Yesterday was the day of buying two tires and getting my oil changed.
My daughter came to my apartment so I could follow her to a tire place close to her home. Taking away the possibility of my getting lost and missing the appointment.
She had made the appointment earlier in the week, after having had her husband pick out the appropriate tires online.
I see the very crowded parking lot, and that is my first sign of the day that I probably should figure out how to get this done on a weekday.
We go in and there are multiple lines of people waiting to be served. TV’s are on. There are at least a dozen people already sitting in the waiting areas with their mobile devices. Phones are ringing. So many conversations, I wonder how they actually hear one another.
Too much stimuli. My daughter had asked if I wanted to wait in her car, but I wanted to show her I was unafraid, so I said no, it’s okay, and stood in line with her.
I should have stayed in her car.
I am distracted by every sound, every phone ringing, every conversation. So I am not in an environment where I will be able to think well.
My daughter gives the guy her name, when we are next in line.
I feel like those horror movies where someone’s head is spinning round and round and their body isn’t. Because there are sounds oozing from every nook and cranny of this place. It seems to be coming into the pores of my body and causing circuits to explode.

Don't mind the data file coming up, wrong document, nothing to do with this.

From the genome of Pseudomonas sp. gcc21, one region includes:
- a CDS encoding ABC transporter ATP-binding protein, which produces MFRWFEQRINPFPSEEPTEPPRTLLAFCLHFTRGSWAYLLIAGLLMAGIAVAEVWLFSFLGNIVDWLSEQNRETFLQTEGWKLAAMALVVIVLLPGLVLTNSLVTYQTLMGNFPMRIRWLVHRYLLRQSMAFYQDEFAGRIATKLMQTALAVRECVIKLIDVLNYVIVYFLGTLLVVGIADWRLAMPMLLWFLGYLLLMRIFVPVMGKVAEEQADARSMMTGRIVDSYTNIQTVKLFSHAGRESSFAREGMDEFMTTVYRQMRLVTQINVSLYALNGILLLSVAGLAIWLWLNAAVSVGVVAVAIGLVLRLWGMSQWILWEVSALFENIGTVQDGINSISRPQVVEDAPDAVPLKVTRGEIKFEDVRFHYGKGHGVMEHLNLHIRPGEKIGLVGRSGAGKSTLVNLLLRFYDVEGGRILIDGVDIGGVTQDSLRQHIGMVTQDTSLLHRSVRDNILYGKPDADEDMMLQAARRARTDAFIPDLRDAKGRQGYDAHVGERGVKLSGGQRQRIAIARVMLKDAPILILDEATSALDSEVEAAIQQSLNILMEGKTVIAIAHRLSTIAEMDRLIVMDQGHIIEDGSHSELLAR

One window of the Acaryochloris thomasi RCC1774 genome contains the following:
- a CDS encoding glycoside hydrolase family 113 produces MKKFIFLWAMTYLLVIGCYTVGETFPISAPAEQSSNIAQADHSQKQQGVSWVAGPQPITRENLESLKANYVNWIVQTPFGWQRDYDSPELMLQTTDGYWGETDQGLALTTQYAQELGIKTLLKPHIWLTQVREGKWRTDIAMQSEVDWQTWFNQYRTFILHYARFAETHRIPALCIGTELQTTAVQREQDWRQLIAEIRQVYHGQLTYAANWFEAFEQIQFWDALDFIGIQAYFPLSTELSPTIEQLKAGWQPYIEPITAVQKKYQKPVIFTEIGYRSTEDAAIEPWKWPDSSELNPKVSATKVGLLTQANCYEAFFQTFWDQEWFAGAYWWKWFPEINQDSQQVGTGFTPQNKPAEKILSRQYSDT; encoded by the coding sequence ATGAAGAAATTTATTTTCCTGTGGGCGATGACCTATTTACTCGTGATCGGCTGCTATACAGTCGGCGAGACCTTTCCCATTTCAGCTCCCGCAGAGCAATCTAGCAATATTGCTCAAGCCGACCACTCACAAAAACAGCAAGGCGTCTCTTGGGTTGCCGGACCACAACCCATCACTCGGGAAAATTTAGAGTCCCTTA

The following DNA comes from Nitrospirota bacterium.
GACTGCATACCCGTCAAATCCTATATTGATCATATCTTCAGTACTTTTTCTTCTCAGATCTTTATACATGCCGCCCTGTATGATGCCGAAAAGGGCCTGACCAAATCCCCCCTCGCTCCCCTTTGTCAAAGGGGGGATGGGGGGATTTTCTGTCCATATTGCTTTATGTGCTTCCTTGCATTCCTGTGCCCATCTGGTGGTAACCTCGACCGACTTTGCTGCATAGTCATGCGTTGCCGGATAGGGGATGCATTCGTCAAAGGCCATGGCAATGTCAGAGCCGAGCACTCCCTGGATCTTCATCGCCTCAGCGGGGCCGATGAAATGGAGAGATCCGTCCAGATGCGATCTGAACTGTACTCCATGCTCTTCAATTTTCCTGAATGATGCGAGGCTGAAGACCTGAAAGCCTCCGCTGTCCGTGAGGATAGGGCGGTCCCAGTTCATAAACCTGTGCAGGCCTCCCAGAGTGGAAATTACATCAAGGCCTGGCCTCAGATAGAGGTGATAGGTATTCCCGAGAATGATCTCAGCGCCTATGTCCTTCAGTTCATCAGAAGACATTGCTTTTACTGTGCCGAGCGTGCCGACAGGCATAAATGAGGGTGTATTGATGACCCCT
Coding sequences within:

My daughter explains that her husband has picked out the tires, and they are to phone him if they run into trouble. She gives them my keys and we are out the door.
Sigh of relief.
We get to her house and her husband has errands to run. Andrew is fussy from teething and I see him cry for the first time.
After having been in the tire store less than thirty minutes, I want very much to get down on the floor with him and cry too.
My daughter, in between taking care of her son, tries to work with me on how to put myself in other people’s shoes so that I don’t upset or alienate myself so much from others. What she says makes sense to me, but it doesn’t make sense to me.
I could put myself into their shoes, I tell her. But I would still have my brain on in their shoes. She does not quite understand this, and I am ill-equipped to explain it to her.
We talk about this for a bit. I can see she is a bit frustrated, though trying not to be, because her job is in HR (human relations) for big companies. And what works for the employees seems to not be working with me.
But I can tell she is trying her very best. And I don’t want to disappoint her. It seems like at every turn I am disappointing someone.
We get a call from her husband that they can’t find the “key” to unlock the tires. Apparently there is something that keeps people from simply raising your car and taking your tires. It is news to both of us.
We are thinking “key.” No, her husband tells her, it does not look like a key. We are both hard pressed to understand at this point.
At any rate, without this thing, they will have to break something to get my tires off, and it is going to cost more. Ka-ching. Isn’t it always something more?
The first time, three years ago, when I bought two tires for this car, it ended up costing me $800. It went up by increments of fifty to a hundred dollars until it was more than twice what I was quoted.
I was ill-prepared to argue with them when I picked it up because they might as well have been speaking another language.